The Centers for Disease Control and Prevention (CDC) recommends four vaccines for adolescents:
- Tetanus, Diphtheria, Pertussis (Tdap)
- Meningococcal disease (MCV4)
- Human papillomavirus (HPV)
- Influenza (Flu)
Overall, the general public is less knowledgeable and less aware of the importance of adolescent vaccinations. Parents and adolescents may not understand the need for these vaccines, details about vaccine safety, or the seriousness of these vaccine-preventable diseases. They may have misconceptions regarding the safety of these vaccines, but their acceptance of vaccinations may increase once this information is explained to them.
Communication between providers, parents and adolescents is key. Education is an effective method of changing attitudes toward vaccination. Increasing their knowledge about the importance of adolescent vaccines in a way that they can understand may change their views.
Providers should utilize all health visits to vaccinate adolescents so no opportunity is missed. It is more efficacious to vaccinate adolescents at acute or follow-up care visits than it is to wait for well-care visits.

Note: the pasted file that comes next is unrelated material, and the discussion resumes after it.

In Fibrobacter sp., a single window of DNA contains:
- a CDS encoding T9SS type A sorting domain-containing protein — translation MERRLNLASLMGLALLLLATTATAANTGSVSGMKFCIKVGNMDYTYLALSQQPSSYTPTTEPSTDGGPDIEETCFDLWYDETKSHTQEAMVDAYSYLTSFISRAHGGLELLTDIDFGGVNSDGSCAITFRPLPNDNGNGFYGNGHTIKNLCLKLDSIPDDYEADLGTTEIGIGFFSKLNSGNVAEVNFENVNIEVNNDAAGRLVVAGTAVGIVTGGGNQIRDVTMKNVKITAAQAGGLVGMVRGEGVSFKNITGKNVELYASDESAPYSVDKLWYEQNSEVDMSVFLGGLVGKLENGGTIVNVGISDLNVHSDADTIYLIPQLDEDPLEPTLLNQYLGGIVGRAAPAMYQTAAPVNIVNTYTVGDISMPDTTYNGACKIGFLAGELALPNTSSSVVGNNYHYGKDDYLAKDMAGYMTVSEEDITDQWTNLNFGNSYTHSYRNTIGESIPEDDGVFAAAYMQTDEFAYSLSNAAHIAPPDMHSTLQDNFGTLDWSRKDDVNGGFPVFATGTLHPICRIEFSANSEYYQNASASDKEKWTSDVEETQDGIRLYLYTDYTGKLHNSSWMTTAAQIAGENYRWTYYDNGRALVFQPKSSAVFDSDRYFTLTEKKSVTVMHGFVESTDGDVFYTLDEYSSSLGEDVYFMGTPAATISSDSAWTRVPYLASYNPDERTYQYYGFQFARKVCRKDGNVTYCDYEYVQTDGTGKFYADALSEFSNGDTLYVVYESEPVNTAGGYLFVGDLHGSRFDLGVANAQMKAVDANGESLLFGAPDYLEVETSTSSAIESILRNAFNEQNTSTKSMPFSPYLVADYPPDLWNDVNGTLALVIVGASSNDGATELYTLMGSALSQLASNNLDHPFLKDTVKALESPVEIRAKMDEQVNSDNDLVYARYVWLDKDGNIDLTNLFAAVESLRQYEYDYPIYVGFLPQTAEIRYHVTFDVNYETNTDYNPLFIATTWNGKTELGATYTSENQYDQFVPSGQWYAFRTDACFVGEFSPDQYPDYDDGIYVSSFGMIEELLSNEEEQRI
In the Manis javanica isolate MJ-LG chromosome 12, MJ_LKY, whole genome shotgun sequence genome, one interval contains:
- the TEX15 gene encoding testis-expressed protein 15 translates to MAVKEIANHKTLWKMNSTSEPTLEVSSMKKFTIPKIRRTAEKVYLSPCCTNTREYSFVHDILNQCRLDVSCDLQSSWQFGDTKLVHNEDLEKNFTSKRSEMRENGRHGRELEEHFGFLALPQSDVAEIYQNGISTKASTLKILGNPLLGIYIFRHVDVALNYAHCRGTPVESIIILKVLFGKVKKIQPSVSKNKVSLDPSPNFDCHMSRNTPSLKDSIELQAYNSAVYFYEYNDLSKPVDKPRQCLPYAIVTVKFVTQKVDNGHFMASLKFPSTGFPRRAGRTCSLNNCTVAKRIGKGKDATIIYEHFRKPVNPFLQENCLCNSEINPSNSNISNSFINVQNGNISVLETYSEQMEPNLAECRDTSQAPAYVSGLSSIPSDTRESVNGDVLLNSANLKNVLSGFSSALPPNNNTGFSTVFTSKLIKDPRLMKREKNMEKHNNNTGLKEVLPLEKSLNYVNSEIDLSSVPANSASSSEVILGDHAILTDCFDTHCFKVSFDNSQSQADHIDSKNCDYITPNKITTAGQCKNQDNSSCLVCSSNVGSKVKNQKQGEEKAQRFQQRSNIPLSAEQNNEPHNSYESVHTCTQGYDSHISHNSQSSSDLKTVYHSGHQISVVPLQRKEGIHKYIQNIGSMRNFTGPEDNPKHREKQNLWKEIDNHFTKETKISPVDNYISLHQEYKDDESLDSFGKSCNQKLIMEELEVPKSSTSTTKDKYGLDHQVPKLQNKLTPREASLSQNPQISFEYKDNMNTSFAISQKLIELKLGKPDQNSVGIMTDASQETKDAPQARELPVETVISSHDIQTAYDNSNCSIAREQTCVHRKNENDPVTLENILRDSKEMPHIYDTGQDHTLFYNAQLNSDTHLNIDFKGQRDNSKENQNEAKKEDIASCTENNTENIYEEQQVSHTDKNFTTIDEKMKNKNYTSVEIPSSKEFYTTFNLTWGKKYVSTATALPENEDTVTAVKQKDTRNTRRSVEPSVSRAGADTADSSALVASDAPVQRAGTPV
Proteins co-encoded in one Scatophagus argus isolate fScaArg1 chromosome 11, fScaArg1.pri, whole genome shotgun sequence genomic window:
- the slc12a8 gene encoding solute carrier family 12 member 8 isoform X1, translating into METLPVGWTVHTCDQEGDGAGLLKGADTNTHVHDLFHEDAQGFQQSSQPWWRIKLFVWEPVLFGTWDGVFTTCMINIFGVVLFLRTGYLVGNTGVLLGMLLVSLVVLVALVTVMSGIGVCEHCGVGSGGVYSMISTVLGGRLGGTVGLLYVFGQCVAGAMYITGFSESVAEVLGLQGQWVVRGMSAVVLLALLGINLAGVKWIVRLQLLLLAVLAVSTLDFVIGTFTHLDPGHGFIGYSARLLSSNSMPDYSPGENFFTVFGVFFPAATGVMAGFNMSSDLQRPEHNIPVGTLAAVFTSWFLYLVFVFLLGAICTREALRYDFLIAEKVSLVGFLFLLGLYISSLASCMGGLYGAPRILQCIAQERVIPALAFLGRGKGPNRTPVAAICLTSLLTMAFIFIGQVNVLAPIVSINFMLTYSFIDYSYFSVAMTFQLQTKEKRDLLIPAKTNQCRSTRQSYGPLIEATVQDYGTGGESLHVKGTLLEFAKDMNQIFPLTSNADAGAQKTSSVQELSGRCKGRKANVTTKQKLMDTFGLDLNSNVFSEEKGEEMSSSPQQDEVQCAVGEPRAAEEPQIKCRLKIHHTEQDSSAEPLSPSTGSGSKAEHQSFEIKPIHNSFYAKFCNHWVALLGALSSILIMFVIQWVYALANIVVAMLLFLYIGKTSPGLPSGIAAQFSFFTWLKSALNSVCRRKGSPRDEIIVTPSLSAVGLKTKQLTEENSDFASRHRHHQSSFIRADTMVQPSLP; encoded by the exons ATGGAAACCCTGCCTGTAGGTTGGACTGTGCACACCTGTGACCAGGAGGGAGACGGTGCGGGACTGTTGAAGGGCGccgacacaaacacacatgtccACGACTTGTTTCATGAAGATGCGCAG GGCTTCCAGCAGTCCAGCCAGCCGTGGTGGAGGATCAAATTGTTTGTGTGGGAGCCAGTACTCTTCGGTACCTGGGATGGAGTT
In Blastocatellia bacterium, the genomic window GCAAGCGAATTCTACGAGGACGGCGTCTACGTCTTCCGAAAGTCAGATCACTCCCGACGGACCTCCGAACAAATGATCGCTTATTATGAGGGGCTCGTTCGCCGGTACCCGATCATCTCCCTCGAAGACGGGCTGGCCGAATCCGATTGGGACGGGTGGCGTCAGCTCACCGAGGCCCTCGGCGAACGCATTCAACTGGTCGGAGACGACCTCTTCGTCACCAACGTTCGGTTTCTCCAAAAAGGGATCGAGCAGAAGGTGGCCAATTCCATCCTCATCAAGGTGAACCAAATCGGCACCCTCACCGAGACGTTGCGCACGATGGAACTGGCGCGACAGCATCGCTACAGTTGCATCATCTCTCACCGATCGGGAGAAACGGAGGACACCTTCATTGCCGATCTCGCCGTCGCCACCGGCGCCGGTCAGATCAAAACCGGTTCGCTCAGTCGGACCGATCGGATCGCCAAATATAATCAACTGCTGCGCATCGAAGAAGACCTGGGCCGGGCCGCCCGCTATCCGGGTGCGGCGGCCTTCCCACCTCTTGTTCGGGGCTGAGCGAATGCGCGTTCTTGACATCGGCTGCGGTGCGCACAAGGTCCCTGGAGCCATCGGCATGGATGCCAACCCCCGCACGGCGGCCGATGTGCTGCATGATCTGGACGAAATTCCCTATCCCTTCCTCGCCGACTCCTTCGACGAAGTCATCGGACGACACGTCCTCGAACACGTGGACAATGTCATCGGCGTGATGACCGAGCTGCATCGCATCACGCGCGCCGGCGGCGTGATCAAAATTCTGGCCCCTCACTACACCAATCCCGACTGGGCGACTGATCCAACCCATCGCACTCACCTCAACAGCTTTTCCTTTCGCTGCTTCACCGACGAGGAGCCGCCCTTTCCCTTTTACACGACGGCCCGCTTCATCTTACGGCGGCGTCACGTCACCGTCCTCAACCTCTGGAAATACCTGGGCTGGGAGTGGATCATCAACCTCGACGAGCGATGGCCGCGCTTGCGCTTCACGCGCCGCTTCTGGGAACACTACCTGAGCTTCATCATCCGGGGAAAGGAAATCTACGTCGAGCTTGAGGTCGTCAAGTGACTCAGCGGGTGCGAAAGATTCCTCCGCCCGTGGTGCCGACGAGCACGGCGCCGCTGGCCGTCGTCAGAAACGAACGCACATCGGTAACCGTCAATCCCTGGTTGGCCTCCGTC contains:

What providers can do to ensure your patients get fully vaccinated:
- Strongly recommend adolescent vaccines to parents. Parents trust your opinion more than anyone else’s when it comes to vaccinations. Studies consistently show that provider recommendation is the strongest predictor of vaccination.
- Use every opportunity to vaccinate. Ask about vaccination status at every adolescent visit.
- Patient reminder and recall systems such as automated postcards, phone calls and text messages are effective tools for increasing office visits.
- Implement standing orders policies so patients can receive vaccines without a physician examination or an individual physician order.